“Who told you that?”  The General asked.

“Two officers on horseback approached us on the way to Vicksburg.   One by the name of Stratsberg, impeccably dressed man if I say so, and the other with the name Larue.  He was short, laughably short.  They said you would know who they were from your dealings with the president.”

“Short like Mr. Madison?”

“Much shorter, Sir.”  Cornelius answered.

“Ha!  Never head of them.”  After a laughing snort, the General regained his composure. “That type of thing would show up in writing, they give you anything?”

Cornelius reached into a small messenger bag and pulled out a leather bound envelope.  He handed it to the General.  He peered inside and removed the yellow parchment and looked up with a half cocked eyebrow.

“Cornelius, do you know what this note says?”  The General asked,

“Not specifically, sir.”

The General turned the paper repeatedly so that Cornelius could see that both sides were blank.

“This note tells me nothing new, therefore my orders are by the good Grace of The Lord Almighty smiling down upon us in heaven, to kill every last one of these bastards!”

– boom –    – boom –

The faint blast of cannon fire silenced everyone in the room.

“Send for a report, James.”  He looked back at Cornelius.  “Whether the wars over or not, it ends today.”


“Have you considered that a historical figure is historical for a reason?”  Larue asked while watching the events unfold in front of the screen.

“Perhaps we can try to be more direct.”  Stratsberg suggested in his heavy German accent.

“I think you should start smaller.”


He sat waiting behind the column.  A congressman died a week earlier and the everyone in the District gathered in the Capitol for his funeral.

“Make way for the President!”

Stratsberg cocked the hammer back on a Derringer that rested in his coat.  The President walked heavily on his cane, a seemingly easy target.  He said nothing to the legislators in the room.  Too many enemies perhaps, or just not enough friends.   He limped along quietly through the rotunda.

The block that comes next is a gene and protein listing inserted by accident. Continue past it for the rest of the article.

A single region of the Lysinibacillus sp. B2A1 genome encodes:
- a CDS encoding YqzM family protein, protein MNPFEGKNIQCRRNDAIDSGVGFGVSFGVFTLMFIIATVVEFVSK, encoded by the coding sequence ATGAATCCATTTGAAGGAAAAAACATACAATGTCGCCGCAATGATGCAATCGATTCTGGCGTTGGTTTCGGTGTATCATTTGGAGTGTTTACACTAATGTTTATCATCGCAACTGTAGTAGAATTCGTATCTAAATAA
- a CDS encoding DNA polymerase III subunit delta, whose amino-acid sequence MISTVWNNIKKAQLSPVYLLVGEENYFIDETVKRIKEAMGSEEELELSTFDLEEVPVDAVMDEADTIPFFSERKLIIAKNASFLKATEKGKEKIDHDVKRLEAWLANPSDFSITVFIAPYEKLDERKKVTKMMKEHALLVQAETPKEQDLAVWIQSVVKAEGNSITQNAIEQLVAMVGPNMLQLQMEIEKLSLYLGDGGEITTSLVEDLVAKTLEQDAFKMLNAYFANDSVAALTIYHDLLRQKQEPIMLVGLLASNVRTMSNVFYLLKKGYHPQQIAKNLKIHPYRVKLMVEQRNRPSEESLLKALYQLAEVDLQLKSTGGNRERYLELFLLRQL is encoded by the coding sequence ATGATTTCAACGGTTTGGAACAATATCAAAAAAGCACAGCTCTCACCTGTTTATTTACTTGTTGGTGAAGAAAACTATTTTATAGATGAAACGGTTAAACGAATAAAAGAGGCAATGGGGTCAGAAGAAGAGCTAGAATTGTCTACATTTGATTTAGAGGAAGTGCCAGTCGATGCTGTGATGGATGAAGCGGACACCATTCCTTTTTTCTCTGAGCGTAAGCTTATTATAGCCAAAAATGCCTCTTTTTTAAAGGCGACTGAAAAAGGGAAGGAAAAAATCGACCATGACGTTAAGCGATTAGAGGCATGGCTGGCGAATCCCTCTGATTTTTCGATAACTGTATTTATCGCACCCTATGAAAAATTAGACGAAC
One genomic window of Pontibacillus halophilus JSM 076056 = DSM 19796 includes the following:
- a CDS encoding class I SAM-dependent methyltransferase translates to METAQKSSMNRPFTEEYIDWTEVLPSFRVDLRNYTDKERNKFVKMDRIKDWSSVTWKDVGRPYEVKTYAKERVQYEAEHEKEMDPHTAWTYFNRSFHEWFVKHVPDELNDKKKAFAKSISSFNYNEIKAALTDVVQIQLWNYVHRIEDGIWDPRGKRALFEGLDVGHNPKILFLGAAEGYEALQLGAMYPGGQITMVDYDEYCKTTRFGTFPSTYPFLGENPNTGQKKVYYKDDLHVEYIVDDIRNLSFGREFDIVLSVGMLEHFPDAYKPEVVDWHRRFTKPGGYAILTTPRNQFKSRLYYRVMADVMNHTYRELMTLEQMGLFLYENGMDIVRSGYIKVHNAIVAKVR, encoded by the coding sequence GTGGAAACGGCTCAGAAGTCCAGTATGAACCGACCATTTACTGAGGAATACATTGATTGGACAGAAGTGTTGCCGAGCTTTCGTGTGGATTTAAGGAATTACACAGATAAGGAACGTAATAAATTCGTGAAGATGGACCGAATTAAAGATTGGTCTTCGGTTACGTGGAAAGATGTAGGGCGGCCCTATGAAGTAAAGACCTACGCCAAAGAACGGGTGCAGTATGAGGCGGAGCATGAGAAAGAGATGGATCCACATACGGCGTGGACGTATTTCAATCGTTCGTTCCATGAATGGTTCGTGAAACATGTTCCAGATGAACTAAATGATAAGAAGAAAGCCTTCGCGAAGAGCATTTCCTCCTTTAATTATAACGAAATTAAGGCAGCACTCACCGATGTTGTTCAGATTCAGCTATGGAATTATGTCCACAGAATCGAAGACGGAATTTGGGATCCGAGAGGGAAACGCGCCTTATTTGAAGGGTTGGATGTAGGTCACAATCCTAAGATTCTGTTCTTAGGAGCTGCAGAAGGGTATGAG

Jackson stopped, not quite ten feet from Stratsberg.  He aimed the flintlock at the wide eyed President and pulled the heavy trigger.

– click –

Heavy gasps echoed off the room’s round marble walls.  Disbelief over somebody that would dare attempt to shoot the President.  Stratsberg, surprised as everyone in the room, went for his other Derringer.

– click –

Jackson, now enraged.  Walked as quickly as his 67 year old, cane supported stride would take him.  He looked Strousberg in the eyes with a scowl that seemed all too permanent.

“You son of a bitch.”

– whack –  – whack –  – whack –  – whack –

“Mr. President!, stop!”  Stratsberg pleaded between gargled breaths.

Strangely enough, scores of legislators ran to the assassin’s aid.  Too late for him, with blood pouring from his face due to Jackson’s well aimed blows with his cane.


“I told you to start small.  So you attempt to assassinate Andrew Jackson?”  Larue asked between a squeaky giggle.  He couldn’t contain his laughter while wiping the blood off Statsberg’s face.

“Fine, we do it your way.”


Previously The Junction